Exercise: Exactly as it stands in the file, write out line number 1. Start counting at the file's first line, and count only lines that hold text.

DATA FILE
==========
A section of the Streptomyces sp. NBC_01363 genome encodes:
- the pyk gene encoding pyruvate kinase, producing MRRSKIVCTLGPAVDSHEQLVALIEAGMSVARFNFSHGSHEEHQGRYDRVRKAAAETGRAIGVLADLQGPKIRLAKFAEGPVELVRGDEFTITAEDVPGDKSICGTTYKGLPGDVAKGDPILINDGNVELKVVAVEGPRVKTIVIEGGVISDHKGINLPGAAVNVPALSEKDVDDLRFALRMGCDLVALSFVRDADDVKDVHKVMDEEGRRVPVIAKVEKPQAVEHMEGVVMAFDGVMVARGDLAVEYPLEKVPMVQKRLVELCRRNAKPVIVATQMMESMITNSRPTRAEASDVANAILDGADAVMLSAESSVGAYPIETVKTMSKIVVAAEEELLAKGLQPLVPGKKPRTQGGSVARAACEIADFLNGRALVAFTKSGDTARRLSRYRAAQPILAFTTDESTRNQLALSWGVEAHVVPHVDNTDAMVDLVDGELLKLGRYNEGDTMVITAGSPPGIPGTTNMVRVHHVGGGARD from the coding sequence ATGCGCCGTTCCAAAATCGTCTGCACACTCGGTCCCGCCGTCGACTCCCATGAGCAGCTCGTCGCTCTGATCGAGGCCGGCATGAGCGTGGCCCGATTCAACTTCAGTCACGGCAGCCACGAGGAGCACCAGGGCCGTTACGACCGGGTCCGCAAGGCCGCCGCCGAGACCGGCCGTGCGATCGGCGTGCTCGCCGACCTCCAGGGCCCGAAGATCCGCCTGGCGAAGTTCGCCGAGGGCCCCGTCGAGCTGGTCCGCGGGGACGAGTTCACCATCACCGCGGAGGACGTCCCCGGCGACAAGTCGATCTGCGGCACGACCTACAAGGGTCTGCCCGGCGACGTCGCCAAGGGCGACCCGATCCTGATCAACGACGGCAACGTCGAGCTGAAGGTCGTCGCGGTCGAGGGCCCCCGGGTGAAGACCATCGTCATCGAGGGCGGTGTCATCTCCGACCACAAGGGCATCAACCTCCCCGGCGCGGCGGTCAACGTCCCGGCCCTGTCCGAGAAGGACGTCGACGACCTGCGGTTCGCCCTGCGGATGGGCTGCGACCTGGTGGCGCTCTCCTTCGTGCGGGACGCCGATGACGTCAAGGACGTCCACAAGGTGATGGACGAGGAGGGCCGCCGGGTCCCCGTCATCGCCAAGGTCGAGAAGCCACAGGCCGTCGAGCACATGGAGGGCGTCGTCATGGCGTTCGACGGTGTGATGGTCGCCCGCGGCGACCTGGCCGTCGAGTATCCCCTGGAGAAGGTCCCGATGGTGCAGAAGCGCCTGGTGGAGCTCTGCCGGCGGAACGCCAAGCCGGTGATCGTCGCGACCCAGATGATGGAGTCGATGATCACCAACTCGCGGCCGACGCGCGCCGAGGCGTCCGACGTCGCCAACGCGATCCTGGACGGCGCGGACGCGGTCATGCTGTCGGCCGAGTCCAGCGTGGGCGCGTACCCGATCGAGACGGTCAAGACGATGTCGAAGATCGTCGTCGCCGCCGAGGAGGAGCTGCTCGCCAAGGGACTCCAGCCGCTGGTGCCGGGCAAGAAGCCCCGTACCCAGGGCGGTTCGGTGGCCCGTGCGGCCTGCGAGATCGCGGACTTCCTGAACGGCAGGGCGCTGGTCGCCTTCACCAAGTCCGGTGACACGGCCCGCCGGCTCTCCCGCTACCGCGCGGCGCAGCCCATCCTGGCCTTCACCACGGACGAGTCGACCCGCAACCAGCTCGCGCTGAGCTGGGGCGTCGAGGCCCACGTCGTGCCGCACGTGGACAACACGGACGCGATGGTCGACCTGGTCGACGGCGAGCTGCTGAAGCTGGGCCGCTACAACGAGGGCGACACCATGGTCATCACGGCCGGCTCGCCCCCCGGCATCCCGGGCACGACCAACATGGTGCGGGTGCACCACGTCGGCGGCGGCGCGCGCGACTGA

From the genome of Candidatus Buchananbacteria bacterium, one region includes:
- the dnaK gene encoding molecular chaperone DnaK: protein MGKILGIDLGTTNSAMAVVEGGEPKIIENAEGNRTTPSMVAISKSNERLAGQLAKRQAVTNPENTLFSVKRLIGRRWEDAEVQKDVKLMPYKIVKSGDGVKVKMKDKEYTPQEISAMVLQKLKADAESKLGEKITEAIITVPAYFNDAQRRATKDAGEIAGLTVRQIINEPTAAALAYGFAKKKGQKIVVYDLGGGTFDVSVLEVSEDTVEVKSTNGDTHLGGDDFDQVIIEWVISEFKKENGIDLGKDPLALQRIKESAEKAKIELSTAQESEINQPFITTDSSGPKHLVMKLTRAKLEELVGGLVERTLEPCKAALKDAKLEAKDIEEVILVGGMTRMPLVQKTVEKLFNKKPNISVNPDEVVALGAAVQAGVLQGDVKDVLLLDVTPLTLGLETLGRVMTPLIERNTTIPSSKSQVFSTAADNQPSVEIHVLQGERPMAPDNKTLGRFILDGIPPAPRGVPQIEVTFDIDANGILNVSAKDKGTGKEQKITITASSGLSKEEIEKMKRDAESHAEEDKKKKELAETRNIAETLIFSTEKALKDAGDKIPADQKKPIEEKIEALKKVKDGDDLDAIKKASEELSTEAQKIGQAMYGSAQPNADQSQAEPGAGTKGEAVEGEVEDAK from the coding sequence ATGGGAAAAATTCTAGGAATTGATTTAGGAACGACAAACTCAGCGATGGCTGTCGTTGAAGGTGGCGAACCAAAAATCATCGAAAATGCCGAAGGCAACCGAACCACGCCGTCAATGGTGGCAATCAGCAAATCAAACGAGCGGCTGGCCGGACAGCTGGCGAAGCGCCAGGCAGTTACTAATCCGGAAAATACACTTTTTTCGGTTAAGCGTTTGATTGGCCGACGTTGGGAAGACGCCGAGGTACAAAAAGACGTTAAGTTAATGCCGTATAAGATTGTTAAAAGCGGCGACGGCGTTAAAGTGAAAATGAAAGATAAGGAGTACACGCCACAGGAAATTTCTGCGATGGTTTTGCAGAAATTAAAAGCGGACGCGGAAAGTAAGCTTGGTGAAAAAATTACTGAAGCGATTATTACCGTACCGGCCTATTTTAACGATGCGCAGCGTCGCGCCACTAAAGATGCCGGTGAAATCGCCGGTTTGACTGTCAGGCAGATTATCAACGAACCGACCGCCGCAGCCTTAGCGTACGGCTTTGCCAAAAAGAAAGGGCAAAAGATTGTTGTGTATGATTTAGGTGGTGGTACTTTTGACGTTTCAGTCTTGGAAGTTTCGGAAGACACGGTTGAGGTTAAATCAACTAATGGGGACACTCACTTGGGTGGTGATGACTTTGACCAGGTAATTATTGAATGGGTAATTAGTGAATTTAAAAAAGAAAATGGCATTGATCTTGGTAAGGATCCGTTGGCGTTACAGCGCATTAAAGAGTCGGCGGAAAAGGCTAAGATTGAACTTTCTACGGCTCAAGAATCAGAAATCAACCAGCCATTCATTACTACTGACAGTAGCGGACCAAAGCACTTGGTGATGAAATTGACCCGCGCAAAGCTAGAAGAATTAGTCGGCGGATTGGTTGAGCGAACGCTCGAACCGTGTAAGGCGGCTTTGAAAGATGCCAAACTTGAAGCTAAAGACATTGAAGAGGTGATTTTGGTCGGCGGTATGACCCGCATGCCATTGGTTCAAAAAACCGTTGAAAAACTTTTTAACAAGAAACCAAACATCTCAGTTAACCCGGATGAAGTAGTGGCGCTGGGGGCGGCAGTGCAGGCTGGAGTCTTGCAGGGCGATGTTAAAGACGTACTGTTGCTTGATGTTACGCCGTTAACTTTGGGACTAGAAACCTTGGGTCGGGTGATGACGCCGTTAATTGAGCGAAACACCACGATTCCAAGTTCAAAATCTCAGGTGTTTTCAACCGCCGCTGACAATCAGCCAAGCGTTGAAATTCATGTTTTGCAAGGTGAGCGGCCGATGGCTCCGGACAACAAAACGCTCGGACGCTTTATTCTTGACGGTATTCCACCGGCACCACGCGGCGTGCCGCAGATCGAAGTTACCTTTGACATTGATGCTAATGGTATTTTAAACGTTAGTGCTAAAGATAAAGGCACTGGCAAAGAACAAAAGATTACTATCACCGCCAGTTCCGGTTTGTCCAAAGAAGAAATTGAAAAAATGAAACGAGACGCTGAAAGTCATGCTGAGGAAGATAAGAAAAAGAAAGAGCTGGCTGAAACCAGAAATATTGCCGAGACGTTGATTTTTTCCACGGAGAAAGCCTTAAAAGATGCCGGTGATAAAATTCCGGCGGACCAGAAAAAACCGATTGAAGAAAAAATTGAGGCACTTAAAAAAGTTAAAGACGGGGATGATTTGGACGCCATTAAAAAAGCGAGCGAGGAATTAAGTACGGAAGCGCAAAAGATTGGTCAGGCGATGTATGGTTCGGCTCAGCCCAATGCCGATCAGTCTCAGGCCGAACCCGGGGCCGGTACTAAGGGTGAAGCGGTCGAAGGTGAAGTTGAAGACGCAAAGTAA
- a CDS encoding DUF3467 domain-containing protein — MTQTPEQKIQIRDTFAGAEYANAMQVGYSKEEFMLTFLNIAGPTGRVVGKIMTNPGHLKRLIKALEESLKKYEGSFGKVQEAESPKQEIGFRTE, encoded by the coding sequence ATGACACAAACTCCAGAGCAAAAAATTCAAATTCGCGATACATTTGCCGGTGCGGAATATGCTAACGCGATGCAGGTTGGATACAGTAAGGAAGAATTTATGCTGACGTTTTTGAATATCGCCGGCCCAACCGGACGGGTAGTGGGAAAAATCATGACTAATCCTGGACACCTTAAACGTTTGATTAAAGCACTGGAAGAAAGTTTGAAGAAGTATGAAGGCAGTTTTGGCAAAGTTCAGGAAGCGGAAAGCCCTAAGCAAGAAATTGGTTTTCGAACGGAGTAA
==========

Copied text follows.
A section of the Streptomyces sp. NBC_01363 genome encodes: